There are a number of anecdotes in circulation among mathematicians about how dumb philosophers are about mathematics. Not all of these are deserved.
The story that Hegel claimed (in 1801) that it was a priori impossible that there be more than seven planets is one of these. The reality is definitely rather more interesting, and I think that to get the full picture I would have to read and understand Hegel's argument, which I have not yet done. I have not yet found the full text, and the original was in Latin. (“Quadratum est lex naturae,” says Hegel, “triangulum, mentis.” That's “the square is the law of nature; the triangle, of the mind.” Ummmm, okay.)
Another story tells that Kant claimed (1781) that Euclidean geometry was a priori correct and that a non-Euclidean geometry was not merely impossible but inconceivable. The claim of course is false, but I wonder how much of Kant's claim is really recognizable in there, and also how many mathematicians might have made similar claims in 1781.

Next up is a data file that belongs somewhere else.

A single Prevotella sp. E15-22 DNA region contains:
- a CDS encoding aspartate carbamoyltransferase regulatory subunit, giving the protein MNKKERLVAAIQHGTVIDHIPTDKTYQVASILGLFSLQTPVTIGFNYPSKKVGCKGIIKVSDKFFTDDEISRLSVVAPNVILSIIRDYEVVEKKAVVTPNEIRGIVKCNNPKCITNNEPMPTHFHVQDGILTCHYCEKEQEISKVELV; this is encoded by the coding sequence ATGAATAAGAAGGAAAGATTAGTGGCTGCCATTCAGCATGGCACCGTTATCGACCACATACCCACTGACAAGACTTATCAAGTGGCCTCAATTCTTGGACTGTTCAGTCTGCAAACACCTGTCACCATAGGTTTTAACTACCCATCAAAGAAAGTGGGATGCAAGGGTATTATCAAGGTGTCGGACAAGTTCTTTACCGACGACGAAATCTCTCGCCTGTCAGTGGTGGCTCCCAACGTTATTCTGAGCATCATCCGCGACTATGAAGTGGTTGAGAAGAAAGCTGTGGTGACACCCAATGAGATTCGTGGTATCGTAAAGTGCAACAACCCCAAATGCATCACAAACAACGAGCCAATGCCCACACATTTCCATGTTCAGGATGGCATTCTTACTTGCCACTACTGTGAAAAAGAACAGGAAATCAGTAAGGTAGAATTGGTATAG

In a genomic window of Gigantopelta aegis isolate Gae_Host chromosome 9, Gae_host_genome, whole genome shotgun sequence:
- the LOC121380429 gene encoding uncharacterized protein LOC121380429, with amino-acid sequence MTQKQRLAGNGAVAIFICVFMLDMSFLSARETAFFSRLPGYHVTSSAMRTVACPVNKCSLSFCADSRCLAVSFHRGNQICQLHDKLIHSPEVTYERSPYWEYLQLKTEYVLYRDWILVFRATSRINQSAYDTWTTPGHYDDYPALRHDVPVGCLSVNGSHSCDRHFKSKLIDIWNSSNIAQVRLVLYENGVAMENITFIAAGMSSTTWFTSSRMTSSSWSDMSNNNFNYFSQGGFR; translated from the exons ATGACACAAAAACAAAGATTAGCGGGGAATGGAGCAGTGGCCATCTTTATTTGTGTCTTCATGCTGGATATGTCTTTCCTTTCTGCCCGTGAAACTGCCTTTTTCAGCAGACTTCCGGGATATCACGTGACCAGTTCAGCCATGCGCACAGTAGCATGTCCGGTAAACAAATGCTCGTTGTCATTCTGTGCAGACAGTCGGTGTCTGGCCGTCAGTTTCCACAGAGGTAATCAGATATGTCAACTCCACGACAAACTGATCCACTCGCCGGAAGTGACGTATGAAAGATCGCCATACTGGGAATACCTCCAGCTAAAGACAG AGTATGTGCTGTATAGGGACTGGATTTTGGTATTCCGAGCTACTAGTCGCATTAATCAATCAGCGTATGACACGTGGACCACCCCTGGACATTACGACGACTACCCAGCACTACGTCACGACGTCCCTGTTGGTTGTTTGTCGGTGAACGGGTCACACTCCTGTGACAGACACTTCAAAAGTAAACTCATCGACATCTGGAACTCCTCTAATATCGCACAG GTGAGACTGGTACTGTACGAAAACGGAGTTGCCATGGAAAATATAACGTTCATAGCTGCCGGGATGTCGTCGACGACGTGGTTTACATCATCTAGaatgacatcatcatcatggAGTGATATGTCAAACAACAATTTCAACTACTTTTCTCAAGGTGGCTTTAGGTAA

Philosophy can be really tricky. Philosopher X seems to be saying Y, but then it turns out that you have misunderstood Y and it really means Z. Here's what the Stanford Encyclopedia of Philosophy says:
(Gray, Jeremy, "Epistemology of Geometry", The Stanford Encyclopedia of Philosophy (Fall 2017 Edition), Edward N. Zalta (ed.))
Okay, maybe? Gray continues:
Now I wonder if, where the whole situation explained to him, Kant would want to classify this theorem not as synthetic and a priori but as tautological, since the mathematician can only prove it by assuming that the triangle is in a Euclidean space.
I am willing to give Kant and Hegel the benefit of the doubt here. But if anyone is looking for a really good example of an indefensible mathematical fuckup by a first-class philosoper, check out this article I wrote about Thomas Hobbes a while back.